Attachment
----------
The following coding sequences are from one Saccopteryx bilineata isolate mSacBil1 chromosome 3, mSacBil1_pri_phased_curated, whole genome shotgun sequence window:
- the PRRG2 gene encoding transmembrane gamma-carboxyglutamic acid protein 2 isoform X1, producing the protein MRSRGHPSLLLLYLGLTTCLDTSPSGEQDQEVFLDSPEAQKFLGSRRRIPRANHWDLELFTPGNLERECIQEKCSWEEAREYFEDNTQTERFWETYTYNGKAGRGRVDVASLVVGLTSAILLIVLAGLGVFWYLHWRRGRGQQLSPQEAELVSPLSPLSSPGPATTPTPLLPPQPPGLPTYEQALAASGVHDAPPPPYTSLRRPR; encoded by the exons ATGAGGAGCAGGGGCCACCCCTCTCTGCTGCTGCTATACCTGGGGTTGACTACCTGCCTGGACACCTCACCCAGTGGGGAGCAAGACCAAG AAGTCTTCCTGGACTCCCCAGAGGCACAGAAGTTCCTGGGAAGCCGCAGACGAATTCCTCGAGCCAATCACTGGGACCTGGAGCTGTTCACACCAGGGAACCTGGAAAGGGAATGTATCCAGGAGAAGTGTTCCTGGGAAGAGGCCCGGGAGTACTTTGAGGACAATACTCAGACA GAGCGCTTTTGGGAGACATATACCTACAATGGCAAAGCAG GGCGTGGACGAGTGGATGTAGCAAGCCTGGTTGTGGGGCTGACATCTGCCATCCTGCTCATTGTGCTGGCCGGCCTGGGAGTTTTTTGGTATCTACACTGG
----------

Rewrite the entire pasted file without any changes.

The following coding sequences are from one Saccopteryx bilineata isolate mSacBil1 chromosome 3, mSacBil1_pri_phased_curated, whole genome shotgun sequence window:
- the PRRG2 gene encoding transmembrane gamma-carboxyglutamic acid protein 2 isoform X1, producing the protein MRSRGHPSLLLLYLGLTTCLDTSPSGEQDQEVFLDSPEAQKFLGSRRRIPRANHWDLELFTPGNLERECIQEKCSWEEAREYFEDNTQTERFWETYTYNGKAGRGRVDVASLVVGLTSAILLIVLAGLGVFWYLHWRRGRGQQLSPQEAELVSPLSPLSSPGPATTPTPLLPPQPPGLPTYEQALAASGVHDAPPPPYTSLRRPR; encoded by the exons ATGAGGAGCAGGGGCCACCCCTCTCTGCTGCTGCTATACCTGGGGTTGACTACCTGCCTGGACACCTCACCCAGTGGGGAGCAAGACCAAG AAGTCTTCCTGGACTCCCCAGAGGCACAGAAGTTCCTGGGAAGCCGCAGACGAATTCCTCGAGCCAATCACTGGGACCTGGAGCTGTTCACACCAGGGAACCTGGAAAGGGAATGTATCCAGGAGAAGTGTTCCTGGGAAGAGGCCCGGGAGTACTTTGAGGACAATACTCAGACA GAGCGCTTTTGGGAGACATATACCTACAATGGCAAAGCAG GGCGTGGACGAGTGGATGTAGCAAGCCTGGTTGTGGGGCTGACATCTGCCATCCTGCTCATTGTGCTGGCCGGCCTGGGAGTTTTTTGGTATCTACACTGG